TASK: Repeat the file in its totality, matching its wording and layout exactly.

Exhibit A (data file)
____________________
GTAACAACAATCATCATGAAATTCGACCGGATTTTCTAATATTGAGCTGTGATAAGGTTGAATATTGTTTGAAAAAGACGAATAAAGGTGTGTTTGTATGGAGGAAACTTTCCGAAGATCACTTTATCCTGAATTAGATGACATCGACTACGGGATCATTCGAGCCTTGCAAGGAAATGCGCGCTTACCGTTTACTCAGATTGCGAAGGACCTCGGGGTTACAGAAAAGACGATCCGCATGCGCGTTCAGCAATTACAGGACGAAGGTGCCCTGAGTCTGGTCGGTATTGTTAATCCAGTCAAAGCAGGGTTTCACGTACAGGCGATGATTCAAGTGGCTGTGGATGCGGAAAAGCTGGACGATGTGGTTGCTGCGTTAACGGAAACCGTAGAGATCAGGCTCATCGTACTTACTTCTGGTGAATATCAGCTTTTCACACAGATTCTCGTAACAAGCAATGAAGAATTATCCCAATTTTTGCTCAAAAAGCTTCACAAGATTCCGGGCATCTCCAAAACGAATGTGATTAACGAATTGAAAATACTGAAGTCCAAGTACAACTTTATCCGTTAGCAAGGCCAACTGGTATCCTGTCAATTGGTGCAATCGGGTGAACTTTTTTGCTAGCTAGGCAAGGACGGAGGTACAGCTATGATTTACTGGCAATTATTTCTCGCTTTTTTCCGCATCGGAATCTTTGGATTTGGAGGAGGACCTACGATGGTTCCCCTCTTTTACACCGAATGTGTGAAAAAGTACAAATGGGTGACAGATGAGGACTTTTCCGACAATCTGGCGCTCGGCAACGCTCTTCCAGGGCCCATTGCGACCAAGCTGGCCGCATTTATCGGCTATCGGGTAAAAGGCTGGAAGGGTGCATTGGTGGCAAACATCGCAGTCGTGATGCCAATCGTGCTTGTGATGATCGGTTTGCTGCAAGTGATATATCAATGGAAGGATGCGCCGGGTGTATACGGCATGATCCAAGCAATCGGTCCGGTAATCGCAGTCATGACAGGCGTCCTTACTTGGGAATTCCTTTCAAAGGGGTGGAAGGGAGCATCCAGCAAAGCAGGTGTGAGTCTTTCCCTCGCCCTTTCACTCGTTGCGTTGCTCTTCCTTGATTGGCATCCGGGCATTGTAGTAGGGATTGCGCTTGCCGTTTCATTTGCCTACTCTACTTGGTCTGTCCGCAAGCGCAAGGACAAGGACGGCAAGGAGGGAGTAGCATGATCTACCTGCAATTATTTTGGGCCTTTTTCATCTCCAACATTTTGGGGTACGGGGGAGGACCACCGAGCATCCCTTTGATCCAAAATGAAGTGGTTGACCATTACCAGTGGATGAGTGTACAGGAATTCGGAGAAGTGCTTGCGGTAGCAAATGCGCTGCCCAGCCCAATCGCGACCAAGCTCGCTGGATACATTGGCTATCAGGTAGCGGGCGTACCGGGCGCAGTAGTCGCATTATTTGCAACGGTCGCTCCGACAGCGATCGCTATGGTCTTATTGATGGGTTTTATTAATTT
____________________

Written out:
GTAACAACAATCATCATGAAATTCGACCGGATTTTCTAATATTGAGCTGTGATAAGGTTGAATATTGTTTGAAAAAGACGAATAAAGGTGTGTTTGTATGGAGGAAACTTTCCGAAGATCACTTTATCCTGAATTAGATGACATCGACTACGGGATCATTCGAGCCTTGCAAGGAAATGCGCGCTTACCGTTTACTCAGATTGCGAAGGACCTCGGGGTTACAGAAAAGACGATCCGCATGCGCGTTCAGCAATTACAGGACGAAGGTGCCCTGAGTCTGGTCGGTATTGTTAATCCAGTCAAAGCAGGGTTTCACGTACAGGCGATGATTCAAGTGGCTGTGGATGCGGAAAAGCTGGACGATGTGGTTGCTGCGTTAACGGAAACCGTAGAGATCAGGCTCATCGTACTTACTTCTGGTGAATATCAGCTTTTCACACAGATTCTCGTAACAAGCAATGAAGAATTATCCCAATTTTTGCTCAAAAAGCTTCACAAGATTCCGGGCATCTCCAAAACGAATGTGATTAACGAATTGAAAATACTGAAGTCCAAGTACAACTTTATCCGTTAGCAAGGCCAACTGGTATCCTGTCAATTGGTGCAATCGGGTGAACTTTTTTGCTAGCTAGGCAAGGACGGAGGTACAGCTATGATTTACTGGCAATTATTTCTCGCTTTTTTCCGCATCGGAATCTTTGGATTTGGAGGAGGACCTACGATGGTTCCCCTCTTTTACACCGAATGTGTGAAAAAGTACAAATGGGTGACAGATGAGGACTTTTCCGACAATCTGGCGCTCGGCAACGCTCTTCCAGGGCCCATTGCGACCAAGCTGGCCGCATTTATCGGCTATCGGGTAAAAGGCTGGAAGGGTGCATTGGTGGCAAACATCGCAGTCGTGATGCCAATCGTGCTTGTGATGATCGGTTTGCTGCAAGTGATATATCAATGGAAGGATGCGCCGGGTGTATACGGCATGATCCAAGCAATCGGTCCGGTAATCGCAGTCATGACAGGCGTCCTTACTTGGGAATTCCTTTCAAAGGGGTGGAAGGGAGCATCCAGCAAAGCAGGTGTGAGTCTTTCCCTCGCCCTTTCACTCGTTGCGTTGCTCTTCCTTGATTGGCATCCGGGCATTGTAGTAGGGATTGCGCTTGCCGTTTCATTTGCCTACTCTACTTGGTCTGTCCGCAAGCGCAAGGACAAGGACGGCAAGGAGGGAGTAGCATGATCTACCTGCAATTATTTTGGGCCTTTTTCATCTCCAACATTTTGGGGTACGGGGGAGGACCACCGAGCATCCCTTTGATCCAAAATGAAGTGGTTGACCATTACCAGTGGATGAGTGTACAGGAATTCGGAGAAGTGCTTGCGGTAGCAAATGCGCTGCCCAGCCCAATCGCGACCAAGCTCGCTGGATACATTGGCTATCAGGTAGCGGGCGTACCGGGCGCAGTAGTCGCATTATTTGCAACGGTCGCTCCGACAGCGATCGCTATGGTCTTATTGATGGGTTTTATTAATTT